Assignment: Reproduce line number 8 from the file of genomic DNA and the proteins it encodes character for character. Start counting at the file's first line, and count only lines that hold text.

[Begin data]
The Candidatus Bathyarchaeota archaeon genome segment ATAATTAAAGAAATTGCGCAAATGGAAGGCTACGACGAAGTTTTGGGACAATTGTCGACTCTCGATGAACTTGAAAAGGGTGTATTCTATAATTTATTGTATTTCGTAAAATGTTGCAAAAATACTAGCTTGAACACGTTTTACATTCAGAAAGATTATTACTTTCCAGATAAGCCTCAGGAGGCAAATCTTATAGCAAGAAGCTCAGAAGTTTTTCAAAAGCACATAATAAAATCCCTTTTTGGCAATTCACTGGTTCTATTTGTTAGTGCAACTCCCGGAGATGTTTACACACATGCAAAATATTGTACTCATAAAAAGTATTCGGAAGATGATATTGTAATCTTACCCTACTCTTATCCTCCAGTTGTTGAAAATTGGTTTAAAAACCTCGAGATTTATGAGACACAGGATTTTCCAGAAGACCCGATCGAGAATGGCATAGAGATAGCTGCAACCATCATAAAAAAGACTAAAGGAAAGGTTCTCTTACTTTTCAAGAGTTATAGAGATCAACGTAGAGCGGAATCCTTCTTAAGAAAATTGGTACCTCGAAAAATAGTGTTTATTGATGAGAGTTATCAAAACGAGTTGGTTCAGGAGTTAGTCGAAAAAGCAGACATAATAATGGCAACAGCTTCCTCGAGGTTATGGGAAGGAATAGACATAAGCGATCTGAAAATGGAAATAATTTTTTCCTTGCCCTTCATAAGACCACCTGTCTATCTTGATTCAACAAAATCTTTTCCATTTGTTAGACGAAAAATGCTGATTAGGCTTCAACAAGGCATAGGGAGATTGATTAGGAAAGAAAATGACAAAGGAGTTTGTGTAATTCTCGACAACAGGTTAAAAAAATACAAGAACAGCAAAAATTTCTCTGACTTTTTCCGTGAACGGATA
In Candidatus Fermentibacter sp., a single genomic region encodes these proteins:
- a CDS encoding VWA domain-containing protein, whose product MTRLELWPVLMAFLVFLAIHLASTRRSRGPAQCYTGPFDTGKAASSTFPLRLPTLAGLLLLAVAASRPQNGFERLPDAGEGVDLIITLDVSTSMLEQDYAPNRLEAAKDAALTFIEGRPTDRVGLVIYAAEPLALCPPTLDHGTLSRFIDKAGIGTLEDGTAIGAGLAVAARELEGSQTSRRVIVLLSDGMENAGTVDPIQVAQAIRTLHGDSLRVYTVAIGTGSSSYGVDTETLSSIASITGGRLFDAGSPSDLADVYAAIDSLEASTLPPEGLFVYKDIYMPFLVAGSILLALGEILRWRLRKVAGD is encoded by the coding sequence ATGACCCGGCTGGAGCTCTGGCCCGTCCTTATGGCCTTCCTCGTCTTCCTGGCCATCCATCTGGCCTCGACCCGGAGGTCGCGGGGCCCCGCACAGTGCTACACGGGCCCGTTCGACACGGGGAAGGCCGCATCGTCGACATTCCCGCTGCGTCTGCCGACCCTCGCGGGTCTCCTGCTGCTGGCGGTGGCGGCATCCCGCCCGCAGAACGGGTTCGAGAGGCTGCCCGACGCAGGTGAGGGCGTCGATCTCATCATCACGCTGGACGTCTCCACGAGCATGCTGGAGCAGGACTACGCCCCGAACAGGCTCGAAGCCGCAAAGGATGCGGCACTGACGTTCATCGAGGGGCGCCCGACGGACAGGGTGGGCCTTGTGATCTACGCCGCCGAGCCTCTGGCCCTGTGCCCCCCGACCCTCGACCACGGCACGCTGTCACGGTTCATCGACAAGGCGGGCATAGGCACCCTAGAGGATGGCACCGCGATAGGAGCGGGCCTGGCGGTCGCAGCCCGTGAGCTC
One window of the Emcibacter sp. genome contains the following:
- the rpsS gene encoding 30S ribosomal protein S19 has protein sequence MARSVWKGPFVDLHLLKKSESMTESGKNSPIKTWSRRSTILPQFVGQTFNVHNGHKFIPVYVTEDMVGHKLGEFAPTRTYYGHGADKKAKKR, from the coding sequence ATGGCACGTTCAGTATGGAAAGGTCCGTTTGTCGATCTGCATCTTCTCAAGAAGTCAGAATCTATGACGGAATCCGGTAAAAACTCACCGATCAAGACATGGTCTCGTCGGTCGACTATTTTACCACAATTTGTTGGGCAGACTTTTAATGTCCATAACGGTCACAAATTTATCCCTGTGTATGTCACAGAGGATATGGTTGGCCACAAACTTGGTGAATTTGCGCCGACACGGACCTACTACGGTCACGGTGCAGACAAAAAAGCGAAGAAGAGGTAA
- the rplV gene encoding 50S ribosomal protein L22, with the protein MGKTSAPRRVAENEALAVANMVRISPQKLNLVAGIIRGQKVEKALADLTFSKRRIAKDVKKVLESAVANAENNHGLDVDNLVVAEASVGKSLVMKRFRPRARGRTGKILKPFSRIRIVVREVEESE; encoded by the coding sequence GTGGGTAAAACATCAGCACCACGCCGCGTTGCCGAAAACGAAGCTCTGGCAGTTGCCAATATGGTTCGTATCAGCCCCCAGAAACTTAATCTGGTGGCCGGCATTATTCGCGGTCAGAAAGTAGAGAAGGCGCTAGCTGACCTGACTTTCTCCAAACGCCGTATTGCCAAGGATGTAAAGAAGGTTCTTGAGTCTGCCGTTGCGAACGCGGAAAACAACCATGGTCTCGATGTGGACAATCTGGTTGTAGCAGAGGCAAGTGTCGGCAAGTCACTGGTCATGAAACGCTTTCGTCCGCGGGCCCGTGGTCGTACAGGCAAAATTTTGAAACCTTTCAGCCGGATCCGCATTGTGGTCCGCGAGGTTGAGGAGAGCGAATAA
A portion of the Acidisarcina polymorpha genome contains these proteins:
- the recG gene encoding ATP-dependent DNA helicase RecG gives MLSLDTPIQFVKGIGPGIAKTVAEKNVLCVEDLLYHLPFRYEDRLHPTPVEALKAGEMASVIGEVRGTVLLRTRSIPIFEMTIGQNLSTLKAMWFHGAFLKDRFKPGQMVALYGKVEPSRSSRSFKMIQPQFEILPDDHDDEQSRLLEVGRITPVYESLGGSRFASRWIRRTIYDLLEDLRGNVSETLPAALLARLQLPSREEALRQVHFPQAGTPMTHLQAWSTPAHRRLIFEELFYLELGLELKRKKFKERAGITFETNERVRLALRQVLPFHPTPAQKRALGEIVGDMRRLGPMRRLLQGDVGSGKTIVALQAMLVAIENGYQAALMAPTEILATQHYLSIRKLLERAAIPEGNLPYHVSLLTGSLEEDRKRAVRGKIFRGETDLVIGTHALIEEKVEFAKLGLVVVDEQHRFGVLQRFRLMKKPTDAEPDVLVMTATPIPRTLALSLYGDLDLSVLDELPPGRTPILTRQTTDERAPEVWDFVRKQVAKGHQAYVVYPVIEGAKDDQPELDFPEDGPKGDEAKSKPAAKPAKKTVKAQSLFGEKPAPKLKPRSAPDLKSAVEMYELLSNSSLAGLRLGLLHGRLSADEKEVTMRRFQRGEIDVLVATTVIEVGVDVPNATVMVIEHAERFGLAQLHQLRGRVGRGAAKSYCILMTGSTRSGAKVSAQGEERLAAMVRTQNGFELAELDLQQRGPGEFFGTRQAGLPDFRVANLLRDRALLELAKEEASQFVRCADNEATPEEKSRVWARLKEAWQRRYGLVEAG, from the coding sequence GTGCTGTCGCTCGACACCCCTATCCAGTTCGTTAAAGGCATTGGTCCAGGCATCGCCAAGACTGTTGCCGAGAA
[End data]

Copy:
- the recG gene encoding ATP-dependent DNA helicase RecG gives MLSLDTPIQFVKGIGPGIAKTVAEKNVLCVEDLLYHLPFRYEDRLHPTPVEALKAGEMASVIGEVRGTVLLRTRSIPIFEMTIGQNLSTLKAMWFHGAFLKDRFKPGQMVALYGKVEPSRSSRSFKMIQPQFEILPDDHDDEQSRLLEVGRITPVYESLGGSRFASRWIRRTIYDLLEDLRGNVSETLPAALLARLQLPSREEALRQVHFPQAGTPMTHLQAWSTPAHRRLIFEELFYLELGLELKRKKFKERAGITFETNERVRLALRQVLPFHPTPAQKRALGEIVGDMRRLGPMRRLLQGDVGSGKTIVALQAMLVAIENGYQAALMAPTEILATQHYLSIRKLLERAAIPEGNLPYHVSLLTGSLEEDRKRAVRGKIFRGETDLVIGTHALIEEKVEFAKLGLVVVDEQHRFGVLQRFRLMKKPTDAEPDVLVMTATPIPRTLALSLYGDLDLSVLDELPPGRTPILTRQTTDERAPEVWDFVRKQVAKGHQAYVVYPVIEGAKDDQPELDFPEDGPKGDEAKSKPAAKPAKKTVKAQSLFGEKPAPKLKPRSAPDLKSAVEMYELLSNSSLAGLRLGLLHGRLSADEKEVTMRRFQRGEIDVLVATTVIEVGVDVPNATVMVIEHAERFGLAQLHQLRGRVGRGAAKSYCILMTGSTRSGAKVSAQGEERLAAMVRTQNGFELAELDLQQRGPGEFFGTRQAGLPDFRVANLLRDRALLELAKEEASQFVRCADNEATPEEKSRVWARLKEAWQRRYGLVEAG, from the coding sequence GTGCTGTCGCTCGACACCCCTATCCAGTTCGTTAAAGGCATTGGTCCAGGCATCGCCAAGACTGTTGCCGAGAA